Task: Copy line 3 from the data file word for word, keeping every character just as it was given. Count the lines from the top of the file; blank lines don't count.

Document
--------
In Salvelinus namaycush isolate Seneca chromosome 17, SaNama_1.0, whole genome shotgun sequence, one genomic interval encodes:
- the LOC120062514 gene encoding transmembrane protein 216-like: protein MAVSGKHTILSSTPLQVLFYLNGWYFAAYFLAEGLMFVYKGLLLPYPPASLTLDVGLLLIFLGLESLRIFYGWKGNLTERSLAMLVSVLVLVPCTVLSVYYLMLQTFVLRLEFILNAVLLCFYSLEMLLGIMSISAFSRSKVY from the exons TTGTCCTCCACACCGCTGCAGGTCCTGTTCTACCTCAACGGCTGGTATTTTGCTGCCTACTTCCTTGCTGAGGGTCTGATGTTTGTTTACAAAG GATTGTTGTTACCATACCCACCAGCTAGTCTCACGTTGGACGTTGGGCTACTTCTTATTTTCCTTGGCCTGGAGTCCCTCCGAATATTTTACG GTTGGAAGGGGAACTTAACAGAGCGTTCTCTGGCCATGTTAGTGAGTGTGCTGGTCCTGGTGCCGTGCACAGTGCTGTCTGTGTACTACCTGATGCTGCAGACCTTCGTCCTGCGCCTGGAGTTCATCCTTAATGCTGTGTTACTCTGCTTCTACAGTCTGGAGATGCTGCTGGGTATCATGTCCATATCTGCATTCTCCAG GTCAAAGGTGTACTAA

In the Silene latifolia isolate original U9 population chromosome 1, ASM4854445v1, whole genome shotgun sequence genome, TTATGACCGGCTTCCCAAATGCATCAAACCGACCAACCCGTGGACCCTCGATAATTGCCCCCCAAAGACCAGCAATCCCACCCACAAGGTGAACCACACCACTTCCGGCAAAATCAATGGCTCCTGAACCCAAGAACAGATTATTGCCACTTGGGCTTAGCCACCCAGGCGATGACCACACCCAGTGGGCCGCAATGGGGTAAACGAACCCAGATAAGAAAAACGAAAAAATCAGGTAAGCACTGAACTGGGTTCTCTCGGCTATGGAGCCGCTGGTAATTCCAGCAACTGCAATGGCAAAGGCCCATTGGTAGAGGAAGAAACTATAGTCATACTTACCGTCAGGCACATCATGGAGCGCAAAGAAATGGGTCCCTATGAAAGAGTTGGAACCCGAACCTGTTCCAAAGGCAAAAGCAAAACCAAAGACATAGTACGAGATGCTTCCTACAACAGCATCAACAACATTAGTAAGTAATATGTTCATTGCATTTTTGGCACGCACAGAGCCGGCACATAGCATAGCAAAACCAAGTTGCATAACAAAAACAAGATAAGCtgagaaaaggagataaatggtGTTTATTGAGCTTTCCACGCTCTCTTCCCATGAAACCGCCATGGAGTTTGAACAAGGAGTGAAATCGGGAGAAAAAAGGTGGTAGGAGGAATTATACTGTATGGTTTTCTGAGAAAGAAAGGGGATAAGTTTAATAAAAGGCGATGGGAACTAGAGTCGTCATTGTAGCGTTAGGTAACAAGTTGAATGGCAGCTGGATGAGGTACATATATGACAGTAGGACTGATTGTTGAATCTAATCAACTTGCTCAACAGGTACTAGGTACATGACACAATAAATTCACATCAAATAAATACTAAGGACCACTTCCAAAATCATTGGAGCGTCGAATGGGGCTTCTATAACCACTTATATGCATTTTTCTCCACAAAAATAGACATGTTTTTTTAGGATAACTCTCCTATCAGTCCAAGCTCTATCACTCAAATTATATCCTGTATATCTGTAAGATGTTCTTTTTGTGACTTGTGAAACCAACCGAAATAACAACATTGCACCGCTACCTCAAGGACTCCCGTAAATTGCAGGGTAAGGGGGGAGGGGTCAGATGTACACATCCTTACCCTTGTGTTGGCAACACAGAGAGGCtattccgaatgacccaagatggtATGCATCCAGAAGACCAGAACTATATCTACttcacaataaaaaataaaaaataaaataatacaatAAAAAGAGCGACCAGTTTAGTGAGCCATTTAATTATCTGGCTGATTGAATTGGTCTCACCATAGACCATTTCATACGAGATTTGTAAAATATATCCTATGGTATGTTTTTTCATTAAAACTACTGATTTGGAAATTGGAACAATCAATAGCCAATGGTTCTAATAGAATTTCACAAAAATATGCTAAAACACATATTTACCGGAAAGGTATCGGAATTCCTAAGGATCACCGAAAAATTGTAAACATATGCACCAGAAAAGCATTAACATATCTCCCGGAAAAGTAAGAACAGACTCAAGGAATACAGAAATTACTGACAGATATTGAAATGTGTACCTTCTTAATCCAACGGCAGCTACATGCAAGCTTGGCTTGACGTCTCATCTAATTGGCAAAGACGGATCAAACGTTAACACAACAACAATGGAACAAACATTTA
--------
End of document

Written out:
In the Silene latifolia isolate original U9 population chromosome 1, ASM4854445v1, whole genome shotgun sequence genome, TTATGACCGGCTTCCCAAATGCATCAAACCGACCAACCCGTGGACCCTCGATAATTGCCCCCCAAAGACCAGCAATCCCACCCACAAGGTGAACCACACCACTTCCGGCAAAATCAATGGCTCCTGAACCCAAGAACAGATTATTGCCACTTGGGCTTAGCCACCCAGGCGATGACCACACCCAGTGGGCCGCAATGGGGTAAACGAACCCAGATAAGAAAAACGAAAAAATCAGGTAAGCACTGAACTGGGTTCTCTCGGCTATGGAGCCGCTGGTAATTCCAGCAACTGCAATGGCAAAGGCCCATTGGTAGAGGAAGAAACTATAGTCATACTTACCGTCAGGCACATCATGGAGCGCAAAGAAATGGGTCCCTATGAAAGAGTTGGAACCCGAACCTGTTCCAAAGGCAAAAGCAAAACCAAAGACATAGTACGAGATGCTTCCTACAACAGCATCAACAACATTAGTAAGTAATATGTTCATTGCATTTTTGGCACGCACAGAGCCGGCACATAGCATAGCAAAACCAAGTTGCATAACAAAAACAAGATAAGCtgagaaaaggagataaatggtGTTTATTGAGCTTTCCACGCTCTCTTCCCATGAAACCGCCATGGAGTTTGAACAAGGAGTGAAATCGGGAGAAAAAAGGTGGTAGGAGGAATTATACTGTATGGTTTTCTGAGAAAGAAAGGGGATAAGTTTAATAAAAGGCGATGGGAACTAGAGTCGTCATTGTAGCGTTAGGTAACAAGTTGAATGGCAGCTGGATGAGGTACATATATGACAGTAGGACTGATTGTTGAATCTAATCAACTTGCTCAACAGGTACTAGGTACATGACACAATAAATTCACATCAAATAAATACTAAGGACCACTTCCAAAATCATTGGAGCGTCGAATGGGGCTTCTATAACCACTTATATGCATTTTTCTCCACAAAAATAGACATGTTTTTTTAGGATAACTCTCCTATCAGTCCAAGCTCTATCACTCAAATTATATCCTGTATATCTGTAAGATGTTCTTTTTGTGACTTGTGAAACCAACCGAAATAACAACATTGCACCGCTACCTCAAGGACTCCCGTAAATTGCAGGGTAAGGGGGGAGGGGTCAGATGTACACATCCTTACCCTTGTGTTGGCAACACAGAGAGGCtattccgaatgacccaagatggtATGCATCCAGAAGACCAGAACTATATCTACttcacaataaaaaataaaaaataaaataatacaatAAAAAGAGCGACCAGTTTAGTGAGCCATTTAATTATCTGGCTGATTGAATTGGTCTCACCATAGACCATTTCATACGAGATTTGTAAAATATATCCTATGGTATGTTTTTTCATTAAAACTACTGATTTGGAAATTGGAACAATCAATAGCCAATGGTTCTAATAGAATTTCACAAAAATATGCTAAAACACATATTTACCGGAAAGGTATCGGAATTCCTAAGGATCACCGAAAAATTGTAAACATATGCACCAGAAAAGCATTAACATATCTCCCGGAAAAGTAAGAACAGACTCAAGGAATACAGAAATTACTGACAGATATTGAAATGTGTACCTTCTTAATCCAACGGCAGCTACATGCAAGCTTGGCTTGACGTCTCATCTAATTGGCAAAGACGGATCAAACGTTAACACAACAACAATGGAACAAACATTTA